book review, Compassionate Friends, grief, Heal Your Grief, Uncategorized

September Vaudrey coming to Dubuque, Iowa

 

colors of goodbye
“This book is beautifully written. I have to admit, having a 19-year-old artist daughter myself, I spent the majority of time reading this book with tears streaming down my face. I even sobbed through a couple sections. That said, I’ve been through tremendous loss myself, so it was a cathartic read. Though I’ve never lost a child, reading Vaudrey’s story helped me understand my daughter’s terrible loss. We all loved our Jacob, but for a mother to lose her child is heart-rending. Still, Vaudrey manages to give hope and light to a topic that needs to be talked about. Her daughter Katie was a beautiful soul, and her mother does her and the topic of the loss of a child justice.”- from my June 13, 2016 Goodreads review

The author, September Vaudrey, will be speaking Friday, November 2, on “Boulders Leave Craters,” as part of the Heal Your Grief retreat at Shalom Spirituality Center in Dubuque, Iowa. Those who wish to hear her speak do not need to sign up for the entire retreat weekend, but can pick and choose from a roster of speakers and workshops. Tickets can be purchased through Eventbrite Heal Your Grief. 

grief

Finding light (and a bicycle) in the darkness

Q. How many widows does it take to change a lightbulb?
A. One. It just takes one widow, but she needs to make the effort to get out the ladder, and climb to the top of it, or ask for help.

For six months, the downstairs hallway remained dark. It had been even longer for the upstairs hallway. It was something my husband David had always taken care of, and for whatever reason, I hadn’t gotten around to replacing the lightbulbs. Nor had I asked my sons to perform the simple chore, or mentioned it to my two youngest daughters who still lived with me. Instead, we learned to work around the darkness. I’d leave the upstairs bathroom light on in the evening so we could find our way up the otherwise darkened stairwell, and if we needed something out of the downstairs closet, we’d just prop open the bathroom door across that hallway, and turn on the light to illuminate the dark depths of the closet. In other words, we adapted to the darkness.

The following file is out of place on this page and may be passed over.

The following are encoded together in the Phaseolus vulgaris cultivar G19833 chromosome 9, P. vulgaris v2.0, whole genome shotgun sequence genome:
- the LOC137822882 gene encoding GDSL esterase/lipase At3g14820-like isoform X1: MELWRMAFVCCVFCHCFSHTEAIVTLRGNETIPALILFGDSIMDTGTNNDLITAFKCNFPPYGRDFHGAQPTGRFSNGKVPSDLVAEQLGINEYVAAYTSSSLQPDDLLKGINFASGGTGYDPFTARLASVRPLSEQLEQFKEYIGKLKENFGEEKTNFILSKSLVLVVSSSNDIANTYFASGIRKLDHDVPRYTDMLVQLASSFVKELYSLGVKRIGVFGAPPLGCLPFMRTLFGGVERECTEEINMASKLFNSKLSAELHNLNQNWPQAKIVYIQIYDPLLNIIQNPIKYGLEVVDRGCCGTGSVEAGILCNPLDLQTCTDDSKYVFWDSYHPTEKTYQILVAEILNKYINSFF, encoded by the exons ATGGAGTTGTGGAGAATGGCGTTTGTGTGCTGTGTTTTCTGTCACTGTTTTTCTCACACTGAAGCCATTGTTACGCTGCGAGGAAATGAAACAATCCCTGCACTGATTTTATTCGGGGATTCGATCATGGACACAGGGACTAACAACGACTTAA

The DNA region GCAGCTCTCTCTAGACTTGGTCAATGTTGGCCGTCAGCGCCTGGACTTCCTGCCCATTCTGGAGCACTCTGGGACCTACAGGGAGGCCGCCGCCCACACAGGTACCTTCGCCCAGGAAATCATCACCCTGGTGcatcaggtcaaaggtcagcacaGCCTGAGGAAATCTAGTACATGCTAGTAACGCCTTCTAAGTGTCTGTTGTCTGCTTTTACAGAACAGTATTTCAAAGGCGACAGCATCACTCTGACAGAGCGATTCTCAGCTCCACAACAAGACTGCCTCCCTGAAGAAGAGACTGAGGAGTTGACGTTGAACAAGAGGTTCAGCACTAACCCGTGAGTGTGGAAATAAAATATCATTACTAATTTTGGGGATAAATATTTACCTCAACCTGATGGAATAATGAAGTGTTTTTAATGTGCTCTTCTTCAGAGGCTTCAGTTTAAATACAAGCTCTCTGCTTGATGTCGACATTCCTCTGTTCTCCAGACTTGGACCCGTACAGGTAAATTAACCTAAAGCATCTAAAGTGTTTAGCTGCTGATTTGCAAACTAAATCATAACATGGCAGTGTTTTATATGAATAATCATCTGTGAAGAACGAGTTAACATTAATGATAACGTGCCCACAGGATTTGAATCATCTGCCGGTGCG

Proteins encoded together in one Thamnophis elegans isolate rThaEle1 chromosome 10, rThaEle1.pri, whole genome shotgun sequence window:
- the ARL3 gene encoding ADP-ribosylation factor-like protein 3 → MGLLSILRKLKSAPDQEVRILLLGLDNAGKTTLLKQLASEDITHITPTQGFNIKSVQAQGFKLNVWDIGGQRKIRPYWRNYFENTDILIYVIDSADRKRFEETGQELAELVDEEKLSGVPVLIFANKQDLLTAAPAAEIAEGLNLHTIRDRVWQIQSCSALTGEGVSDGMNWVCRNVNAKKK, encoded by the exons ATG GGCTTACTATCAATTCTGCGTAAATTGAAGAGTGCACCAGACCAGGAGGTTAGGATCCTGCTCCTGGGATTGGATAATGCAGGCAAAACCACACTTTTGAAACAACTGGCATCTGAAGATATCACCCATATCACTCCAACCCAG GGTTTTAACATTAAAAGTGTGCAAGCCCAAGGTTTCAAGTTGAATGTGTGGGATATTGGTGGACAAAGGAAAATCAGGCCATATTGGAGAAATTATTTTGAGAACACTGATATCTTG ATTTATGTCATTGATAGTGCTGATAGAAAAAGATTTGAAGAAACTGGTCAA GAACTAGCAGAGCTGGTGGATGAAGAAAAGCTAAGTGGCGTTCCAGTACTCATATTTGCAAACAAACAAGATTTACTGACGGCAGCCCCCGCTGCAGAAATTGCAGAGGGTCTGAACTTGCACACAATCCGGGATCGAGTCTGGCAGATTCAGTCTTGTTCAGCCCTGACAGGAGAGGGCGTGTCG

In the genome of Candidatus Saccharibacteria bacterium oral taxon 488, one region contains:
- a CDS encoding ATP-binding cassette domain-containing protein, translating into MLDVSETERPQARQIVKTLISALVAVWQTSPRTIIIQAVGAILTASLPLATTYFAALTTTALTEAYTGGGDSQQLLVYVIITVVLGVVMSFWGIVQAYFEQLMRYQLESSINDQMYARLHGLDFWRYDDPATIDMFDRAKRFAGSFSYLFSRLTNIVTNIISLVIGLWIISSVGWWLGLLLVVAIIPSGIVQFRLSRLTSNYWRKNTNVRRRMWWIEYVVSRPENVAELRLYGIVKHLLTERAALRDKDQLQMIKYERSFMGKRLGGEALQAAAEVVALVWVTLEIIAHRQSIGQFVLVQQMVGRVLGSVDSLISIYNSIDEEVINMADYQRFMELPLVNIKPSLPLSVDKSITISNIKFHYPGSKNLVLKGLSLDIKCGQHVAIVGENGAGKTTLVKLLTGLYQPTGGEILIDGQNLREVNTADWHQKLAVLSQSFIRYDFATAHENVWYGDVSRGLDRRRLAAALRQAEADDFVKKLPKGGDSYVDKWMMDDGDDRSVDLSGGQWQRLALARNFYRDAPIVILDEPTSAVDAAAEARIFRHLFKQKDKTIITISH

Then during one of her Sunday visits, my older daughter Rachel offered to help me clean out a cabinet I hadn’t touched since her Dad’s death. While transferring some things to the hallway closet, she asked why the light switch wasn’t working. When I sheepishly admitted that it wasn’t the switches, but the lightbulbs, her younger sister Katie gasped in astonishment.
“You mean all this time the hallway lights worked, and you just needed to replace the lightbulbs? Why didn’t you tell me? I thought they were broken.”
I mumbled something about a fear of falling off ladders, but the truth was, I had no real explanation as to why I hadn’t changed the light bulbs. Within minutes, my two daughters had located the ladder and climbed up to replace both bulbs. When they flipped the switches on, the hallways were illuminated with brightness for the first time in months. We no longer had to live in the shadows.

The first year of widowhood was much the same for me. A light inside of me had gone out with the death of my husband. It was as if I’d lost all joy. The reality was that I got used to living that way. For a long time, the fog of grief permeated everything. I felt wrapped in a cloak of sadness. Initially, I’d feel guilt with my rare burst of laughter. I’d wonder if I’d ever truly feel joy again. Just as the bathroom light illuminated the dark closet, there were brief moments when I’d catch a glimpse of brightness. But for the most part, I adjusted to living in the dark night of the soul.
Like the simple lightbulb I’d put off replacing, I discovered there were things I could do to bring lightness back into my life. Allowing for contemplative silence and prayer helped. So did reading devotionals or books written by those who had gone down the grief road before me. Finding a support system in a Bible study was important, and so was writing and journaling. It wasn’t just one of these things, but a combination of all of them that brought me to a place of healing five years out. I’d had access to the lightbulbs, or the tools of healing all along. We all do. We just need to discover what works best for us.